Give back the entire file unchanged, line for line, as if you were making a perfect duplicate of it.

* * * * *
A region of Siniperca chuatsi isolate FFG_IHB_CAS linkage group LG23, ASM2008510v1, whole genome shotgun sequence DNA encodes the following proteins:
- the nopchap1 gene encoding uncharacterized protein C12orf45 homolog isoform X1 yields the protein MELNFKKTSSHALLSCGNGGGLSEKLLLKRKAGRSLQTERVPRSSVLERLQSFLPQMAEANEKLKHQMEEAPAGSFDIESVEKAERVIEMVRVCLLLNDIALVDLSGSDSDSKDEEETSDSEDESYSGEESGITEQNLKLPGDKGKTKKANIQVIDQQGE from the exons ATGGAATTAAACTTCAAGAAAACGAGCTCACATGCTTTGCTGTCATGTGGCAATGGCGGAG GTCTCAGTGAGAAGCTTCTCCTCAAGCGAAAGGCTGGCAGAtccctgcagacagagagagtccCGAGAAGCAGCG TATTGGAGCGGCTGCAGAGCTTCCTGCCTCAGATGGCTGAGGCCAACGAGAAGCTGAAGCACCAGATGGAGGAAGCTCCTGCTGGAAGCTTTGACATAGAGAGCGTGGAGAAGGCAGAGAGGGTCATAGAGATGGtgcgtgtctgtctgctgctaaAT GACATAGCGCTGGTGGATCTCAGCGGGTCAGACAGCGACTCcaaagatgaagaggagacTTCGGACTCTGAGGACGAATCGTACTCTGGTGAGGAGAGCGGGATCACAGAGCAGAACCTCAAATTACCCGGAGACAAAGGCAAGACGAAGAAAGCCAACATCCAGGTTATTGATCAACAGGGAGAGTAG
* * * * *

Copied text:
A region of Siniperca chuatsi isolate FFG_IHB_CAS linkage group LG23, ASM2008510v1, whole genome shotgun sequence DNA encodes the following proteins:
- the nopchap1 gene encoding uncharacterized protein C12orf45 homolog isoform X1 yields the protein MELNFKKTSSHALLSCGNGGGLSEKLLLKRKAGRSLQTERVPRSSVLERLQSFLPQMAEANEKLKHQMEEAPAGSFDIESVEKAERVIEMVRVCLLLNDIALVDLSGSDSDSKDEEETSDSEDESYSGEESGITEQNLKLPGDKGKTKKANIQVIDQQGE from the exons ATGGAATTAAACTTCAAGAAAACGAGCTCACATGCTTTGCTGTCATGTGGCAATGGCGGAG GTCTCAGTGAGAAGCTTCTCCTCAAGCGAAAGGCTGGCAGAtccctgcagacagagagagtccCGAGAAGCAGCG TATTGGAGCGGCTGCAGAGCTTCCTGCCTCAGATGGCTGAGGCCAACGAGAAGCTGAAGCACCAGATGGAGGAAGCTCCTGCTGGAAGCTTTGACATAGAGAGCGTGGAGAAGGCAGAGAGGGTCATAGAGATGGtgcgtgtctgtctgctgctaaAT GACATAGCGCTGGTGGATCTCAGCGGGTCAGACAGCGACTCcaaagatgaagaggagacTTCGGACTCTGAGGACGAATCGTACTCTGGTGAGGAGAGCGGGATCACAGAGCAGAACCTCAAATTACCCGGAGACAAAGGCAAGACGAAGAAAGCCAACATCCAGGTTATTGATCAACAGGGAGAGTAG